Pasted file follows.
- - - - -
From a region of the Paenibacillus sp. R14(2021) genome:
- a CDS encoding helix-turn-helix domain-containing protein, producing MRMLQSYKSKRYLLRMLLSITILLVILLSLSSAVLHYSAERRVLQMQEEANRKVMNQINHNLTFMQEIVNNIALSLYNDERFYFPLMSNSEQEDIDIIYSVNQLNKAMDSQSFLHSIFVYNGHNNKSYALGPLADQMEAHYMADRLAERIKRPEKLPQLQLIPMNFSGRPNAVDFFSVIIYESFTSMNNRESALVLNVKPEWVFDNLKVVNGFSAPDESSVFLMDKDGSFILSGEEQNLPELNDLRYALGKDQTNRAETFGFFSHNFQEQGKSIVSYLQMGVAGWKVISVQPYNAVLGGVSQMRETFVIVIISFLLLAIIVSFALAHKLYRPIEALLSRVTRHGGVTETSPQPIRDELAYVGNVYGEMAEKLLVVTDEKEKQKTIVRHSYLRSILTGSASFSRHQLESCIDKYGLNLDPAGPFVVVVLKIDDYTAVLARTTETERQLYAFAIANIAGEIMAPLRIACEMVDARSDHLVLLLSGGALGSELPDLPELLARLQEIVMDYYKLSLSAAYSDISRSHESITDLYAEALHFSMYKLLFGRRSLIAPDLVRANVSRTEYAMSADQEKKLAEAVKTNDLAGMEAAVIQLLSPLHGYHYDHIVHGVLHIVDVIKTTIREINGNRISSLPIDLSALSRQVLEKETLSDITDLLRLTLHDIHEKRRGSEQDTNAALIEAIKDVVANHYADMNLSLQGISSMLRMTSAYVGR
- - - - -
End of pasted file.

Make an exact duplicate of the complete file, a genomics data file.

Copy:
From a region of the Paenibacillus sp. R14(2021) genome:
- a CDS encoding helix-turn-helix domain-containing protein, producing MRMLQSYKSKRYLLRMLLSITILLVILLSLSSAVLHYSAERRVLQMQEEANRKVMNQINHNLTFMQEIVNNIALSLYNDERFYFPLMSNSEQEDIDIIYSVNQLNKAMDSQSFLHSIFVYNGHNNKSYALGPLADQMEAHYMADRLAERIKRPEKLPQLQLIPMNFSGRPNAVDFFSVIIYESFTSMNNRESALVLNVKPEWVFDNLKVVNGFSAPDESSVFLMDKDGSFILSGEEQNLPELNDLRYALGKDQTNRAETFGFFSHNFQEQGKSIVSYLQMGVAGWKVISVQPYNAVLGGVSQMRETFVIVIISFLLLAIIVSFALAHKLYRPIEALLSRVTRHGGVTETSPQPIRDELAYVGNVYGEMAEKLLVVTDEKEKQKTIVRHSYLRSILTGSASFSRHQLESCIDKYGLNLDPAGPFVVVVLKIDDYTAVLARTTETERQLYAFAIANIAGEIMAPLRIACEMVDARSDHLVLLLSGGALGSELPDLPELLARLQEIVMDYYKLSLSAAYSDISRSHESITDLYAEALHFSMYKLLFGRRSLIAPDLVRANVSRTEYAMSADQEKKLAEAVKTNDLAGMEAAVIQLLSPLHGYHYDHIVHGVLHIVDVIKTTIREINGNRISSLPIDLSALSRQVLEKETLSDITDLLRLTLHDIHEKRRGSEQDTNAALIEAIKDVVANHYADMNLSLQGISSMLRMTSAYVGR